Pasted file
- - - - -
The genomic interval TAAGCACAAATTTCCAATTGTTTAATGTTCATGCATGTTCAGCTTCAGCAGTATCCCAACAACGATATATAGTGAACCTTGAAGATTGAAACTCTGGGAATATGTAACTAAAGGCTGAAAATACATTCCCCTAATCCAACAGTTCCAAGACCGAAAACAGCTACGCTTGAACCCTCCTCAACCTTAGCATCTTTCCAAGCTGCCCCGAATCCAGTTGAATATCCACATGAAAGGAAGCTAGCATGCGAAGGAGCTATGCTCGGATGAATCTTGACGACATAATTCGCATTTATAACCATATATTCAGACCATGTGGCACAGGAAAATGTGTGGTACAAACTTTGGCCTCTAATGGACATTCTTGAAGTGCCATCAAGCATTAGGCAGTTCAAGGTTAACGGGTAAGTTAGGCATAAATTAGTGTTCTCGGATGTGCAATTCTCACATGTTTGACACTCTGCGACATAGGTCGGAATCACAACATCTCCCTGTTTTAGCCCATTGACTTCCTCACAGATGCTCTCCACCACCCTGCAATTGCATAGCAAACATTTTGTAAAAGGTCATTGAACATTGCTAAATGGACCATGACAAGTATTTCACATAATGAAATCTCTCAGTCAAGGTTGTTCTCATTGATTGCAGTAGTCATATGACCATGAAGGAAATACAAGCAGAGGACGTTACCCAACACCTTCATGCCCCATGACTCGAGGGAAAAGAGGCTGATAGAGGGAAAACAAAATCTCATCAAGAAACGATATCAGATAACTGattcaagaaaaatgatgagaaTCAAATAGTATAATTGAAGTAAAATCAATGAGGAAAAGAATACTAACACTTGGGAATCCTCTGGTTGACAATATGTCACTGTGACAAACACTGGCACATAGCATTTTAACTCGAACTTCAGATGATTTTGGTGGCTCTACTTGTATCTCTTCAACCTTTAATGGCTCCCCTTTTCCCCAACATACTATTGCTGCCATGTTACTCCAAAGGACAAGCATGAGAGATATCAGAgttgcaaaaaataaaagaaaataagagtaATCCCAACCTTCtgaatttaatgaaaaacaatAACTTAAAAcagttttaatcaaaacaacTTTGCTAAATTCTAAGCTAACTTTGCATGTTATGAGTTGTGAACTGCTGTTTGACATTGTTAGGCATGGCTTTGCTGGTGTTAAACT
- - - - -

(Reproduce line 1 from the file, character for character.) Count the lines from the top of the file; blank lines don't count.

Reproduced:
The genomic interval TAAGCACAAATTTCCAATTGTTTAATGTTCATGCATGTTCAGCTTCAGCAGTATCCCAACAACGATATATAGTGAACCTTGAAGATTGAAACTCTGGGAATATGTAACTAAAGGCTGAAAATACATTCCCCTAATCCAACAGTTCCAAGACCGAAAACAGCTACGCTTGAACCCTCCTCAACCTTAGCATCTTTCCAAGCTGCCCCGAATCCAGTTGAATATCCACATGAAAGGAAGCTAGCATGCGAAGGAGCTATGCTCGGATGAATCTTGACGACATAATTCGCATTTATAACCATATATTCAGACCATGTGGCACAGGAAAATGTGTGGTACAAACTTTGGCCTCTAATGGACATTCTTGAAGTGCCATCAAGCATTAGGCAGTTCAAGGTTAACGGGTAAGTTAGGCATAAATTAGTGTTCTCGGATGTGCAATTCTCACATGTTTGACACTCTGCGACATAGGTCGGAATCACAACATCTCCCTGTTTTAGCCCATTGACTTCCTCACAGATGCTCTCCACCACCCTGCAATTGCATAGCAAACATTTTGTAAAAGGTCATTGAACATTGCTAAATGGACCATGACAAGTATTTCACATAATGAAATCTCTCAGTCAAGGTTGTTCTCATTGATTGCAGTAGTCATATGACCATGAAGGAAATACAAGCAGAGGACGTTACCCAACACCTTCATGCCCCATGACTCGAGGGAAAAGAGGCTGATAGAGGGAAAACAAAATCTCATCAAGAAACGATATCAGATAACTGattcaagaaaaatgatgagaaTCAAATAGTATAATTGAAGTAAAATCAATGAGGAAAAGAATACTAACACTTGGGAATCCTCTGGTTGACAATATGTCACTGTGACAAACACTGGCACATAGCATTTTAACTCGAACTTCAGATGATTTTGGTGGCTCTACTTGTATCTCTTCAACCTTTAATGGCTCCCCTTTTCCCCAACATACTATTGCTGCCATGTTACTCCAAAGGACAAGCATGAGAGATATCAGAgttgcaaaaaataaaagaaaataagagtaATCCCAACCTTCtgaatttaatgaaaaacaatAACTTAAAAcagttttaatcaaaacaacTTTGCTAAATTCTAAGCTAACTTTGCATGTTATGAGTTGTGAACTGCTGTTTGACATTGTTAGGCATGGCTTTGCTGGTGTTAAACT